catcher-rye

All these examples immediately make me want to find out more about the character.

“Miss Brooke had that kind of beauty which seems to be thrown into relief by poor dress.”     

George Eliot,  Middlemarch 

“He had jumped a radio tower and a cliff in Norway, but never a bridge. He chose a Wednesday morning when the fog was expected to burn off early and called in sick to work.”                                                                                                              The Casual Car Poll” by Katherine Bell (Ploughshares 2006)

“Mr. Jones, of the Manor Farm, had locked the hen-houses for the night, but was too drunk to remember to shut the pop-holes.”   

George Orwell, Animal Farm

“There was once a boy called Eustace Clarence Scrubb and he almost deserved it.”  C.S. Lewis, The Voyage of the Dawn Treader.

When my brother Fish turned thirteen, we moved to the deepest part inland because of the hurricane and, of course, the fact that he’d caused it.                        Ingrid Law, Savvy

“Check me out. The top two knuckles of my left hand look as if I’d been worked over by the KGB.”                                                                                                                        “This Old Man” by Roger Angell, essay from The New Yorker (2015)

“He was born with a gift of laughter and a sense that the world was mad.”          Rafael Sabatini, Scaramouche (1921)

 

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While an intriguing first line may hook the reader, you still need to sustain attention. So consider this checklist for your first page.

  • Introduces a compelling protagonist
  • Introduces setting
  • Introduces conflict
  • Conveys tone or mood
  • Raises questions in the reader’s mind
  • Involves some action

You can learn a lot from studying the masters. Pick an anthology of stories and read just the first paragraph of each one. Which stories pull you in?

Poets & Writers Magazine just published noteworthy beginnings from 12 hot-off-the-press books.

Some of my Favorites Opening Lines

“Not every thirteen-year-old girl is accused of murder, brought to trial, and found guilty. But I was such a girl and my story is worth relating even if it did happen years ago. ”      The True Confessions of Charlotte Doyle by Avi.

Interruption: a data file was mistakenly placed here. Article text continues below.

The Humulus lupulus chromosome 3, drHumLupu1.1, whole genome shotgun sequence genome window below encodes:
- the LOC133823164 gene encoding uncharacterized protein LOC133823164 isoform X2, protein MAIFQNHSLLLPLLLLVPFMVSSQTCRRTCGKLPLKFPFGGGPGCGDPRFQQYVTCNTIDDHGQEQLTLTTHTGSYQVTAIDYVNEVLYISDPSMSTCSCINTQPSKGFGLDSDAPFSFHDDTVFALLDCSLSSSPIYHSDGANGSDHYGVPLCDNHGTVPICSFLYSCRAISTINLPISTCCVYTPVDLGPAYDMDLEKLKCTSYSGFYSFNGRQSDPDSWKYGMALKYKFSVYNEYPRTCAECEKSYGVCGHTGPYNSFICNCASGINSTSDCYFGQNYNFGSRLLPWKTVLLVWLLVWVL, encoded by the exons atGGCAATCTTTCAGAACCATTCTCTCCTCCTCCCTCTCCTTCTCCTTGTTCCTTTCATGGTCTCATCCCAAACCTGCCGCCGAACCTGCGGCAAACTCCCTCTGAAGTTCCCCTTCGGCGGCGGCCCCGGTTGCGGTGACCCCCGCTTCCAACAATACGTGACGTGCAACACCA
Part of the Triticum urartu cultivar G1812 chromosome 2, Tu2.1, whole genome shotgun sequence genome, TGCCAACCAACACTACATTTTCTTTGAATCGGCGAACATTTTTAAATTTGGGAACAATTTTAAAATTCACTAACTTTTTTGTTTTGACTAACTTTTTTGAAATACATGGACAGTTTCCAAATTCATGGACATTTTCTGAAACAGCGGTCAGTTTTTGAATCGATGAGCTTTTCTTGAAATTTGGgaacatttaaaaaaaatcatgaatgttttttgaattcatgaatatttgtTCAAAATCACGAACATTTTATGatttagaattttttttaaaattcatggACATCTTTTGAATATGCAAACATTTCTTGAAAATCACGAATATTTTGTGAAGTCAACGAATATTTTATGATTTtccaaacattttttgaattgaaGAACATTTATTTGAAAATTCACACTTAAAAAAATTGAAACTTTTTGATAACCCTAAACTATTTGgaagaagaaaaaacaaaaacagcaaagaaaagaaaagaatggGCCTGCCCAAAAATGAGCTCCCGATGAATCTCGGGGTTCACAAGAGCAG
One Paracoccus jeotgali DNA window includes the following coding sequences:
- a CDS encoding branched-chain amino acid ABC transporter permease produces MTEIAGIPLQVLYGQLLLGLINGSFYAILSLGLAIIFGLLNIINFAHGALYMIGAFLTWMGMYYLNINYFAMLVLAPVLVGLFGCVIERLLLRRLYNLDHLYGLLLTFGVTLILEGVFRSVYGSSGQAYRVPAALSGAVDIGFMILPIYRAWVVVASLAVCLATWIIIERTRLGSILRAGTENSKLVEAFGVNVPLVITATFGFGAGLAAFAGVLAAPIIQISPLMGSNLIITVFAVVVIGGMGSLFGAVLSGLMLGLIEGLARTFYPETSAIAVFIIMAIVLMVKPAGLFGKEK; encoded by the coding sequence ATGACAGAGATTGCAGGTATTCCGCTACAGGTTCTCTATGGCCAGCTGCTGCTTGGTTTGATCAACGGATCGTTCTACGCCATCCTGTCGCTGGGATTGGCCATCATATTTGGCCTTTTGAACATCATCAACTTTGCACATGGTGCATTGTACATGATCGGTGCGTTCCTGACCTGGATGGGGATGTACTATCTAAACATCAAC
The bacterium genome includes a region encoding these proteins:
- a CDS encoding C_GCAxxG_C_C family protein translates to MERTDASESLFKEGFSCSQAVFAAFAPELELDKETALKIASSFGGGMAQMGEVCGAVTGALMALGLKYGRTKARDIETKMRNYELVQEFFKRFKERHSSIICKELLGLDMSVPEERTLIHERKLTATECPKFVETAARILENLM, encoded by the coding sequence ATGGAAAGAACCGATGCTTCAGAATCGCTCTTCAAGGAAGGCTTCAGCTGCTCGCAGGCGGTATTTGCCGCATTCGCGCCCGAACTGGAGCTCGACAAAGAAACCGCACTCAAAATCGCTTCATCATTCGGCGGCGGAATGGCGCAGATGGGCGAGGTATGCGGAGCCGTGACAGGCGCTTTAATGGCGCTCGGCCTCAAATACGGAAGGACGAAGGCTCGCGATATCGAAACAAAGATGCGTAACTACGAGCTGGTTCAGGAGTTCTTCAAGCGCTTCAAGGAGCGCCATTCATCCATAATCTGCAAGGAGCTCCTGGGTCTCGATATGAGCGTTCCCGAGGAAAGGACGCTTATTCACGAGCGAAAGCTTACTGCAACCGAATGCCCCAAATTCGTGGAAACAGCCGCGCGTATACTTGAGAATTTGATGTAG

What’s your favorite opening line?

 

How to Write a Great Ending: (Why Endings Matter in Fiction and Life)

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Why is it we can forgive a book’s slow start, a meandering middle, but not a bad ending?

Some endings leave you feeling cheated. Or disappointed. Or plain confused.

You’ve invested your time, money, and heart and you want a payoff at the end.  Endings matter to readers and movie-goers. A lot.  The highly ambiguous ending to the 2014 movie Birdman ignited an intense online debate about what actually happened. Some loved the ending, others hated it.

For years after publishing Gone with the Wind, author Margaret Mitchell was deluged with reader requests for a sequel. Mitchell adamantly refused, saying she purposely left the ending ambiguous because she had no idea whether or not Scarlet and Rhett would be reunited.

Gone_With_The_Wind

So what makes a bad ending? 

I asked my friends and family. Their answers aligned with the advice you’d get in a basic writing workshop.

-Confusing

-Based on coincidence

-It was all a dream

-Contrived

-Too many loose ends

-The hero dies without achieving or seeing his goal/dream

-Manipulative

-Unrealistic

-Too Sad

There’s a great scene in the movie The Silver Lining Playbook when the main character Pat, upon finishing Hemingway’s A Farewell to Arms, throws the book out the window. Pat then wakes his sleeping parents and launches into a rant over the love story’s bleak ending.

“…She dies, Dad! I mean, the world’s hard enough as it is, guys…Can’t somebody say, “Hey, let’s be positive? Let’s have a good ending to the story?”

Turns out, Hemingway considered at least 40 possible endings to the classic 1928 novel. If your curious, a 2012 Library Edition exists containing these alternative endings. 

This brings to mind the wacky physics theory of “parallel universes.   I won’t get into the scientific details behind the controversial concept, but basically, it explores the possibility that other versions of ourselves, our histories, and our outcomes exist simultaneously in multiple universes. (A premise portrayed many a time in science fiction tales.) 

So, let’s say you’re feeling sad and regretful about letting a lover go. Perhaps you can take comfort in the idea that somewhere out there your replica is enjoying life with this missed love.

In the 1980s and 90s, the widely popular children series, Choose Your Own Adventure, allowed readers to assume the role of the protagonist.  Every few pages,  the reader gets to make choices that determine the outcome. The fun part is getting the chance to explore several possible endings.

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                            Choose_Your_Own_Treasur_Diver

 

Each book’s introduction affirms the power the reader holds. 

“There are dangers, choices, adventures, and consequences…but don’t despair at anytime YOU can go back and alter the path of your story, and change its results. 

If only real life were like that.

 

How do writers craft the perfect ending to their story?

Some decide on the ending at the very beginning and fill in the rest. Others follow a detailed outline which builds to a specified ending. Others writers like to journey with their characters and allow the ending to unfold. The process becomes an exciting discovery.

Best-selling thriller writers Lee Child and Lisa Scottoline described this process in a recent NYT podcast. After getting a feel for the tone of the book, Lee Child just sits down to write and sees what happens.  Lisa Scottoline knows only the beginning when she starts writing a novel. As she reaches each new point, Lisa asks herself, “Okay, now what?”  The prolific author says this process mirrors life.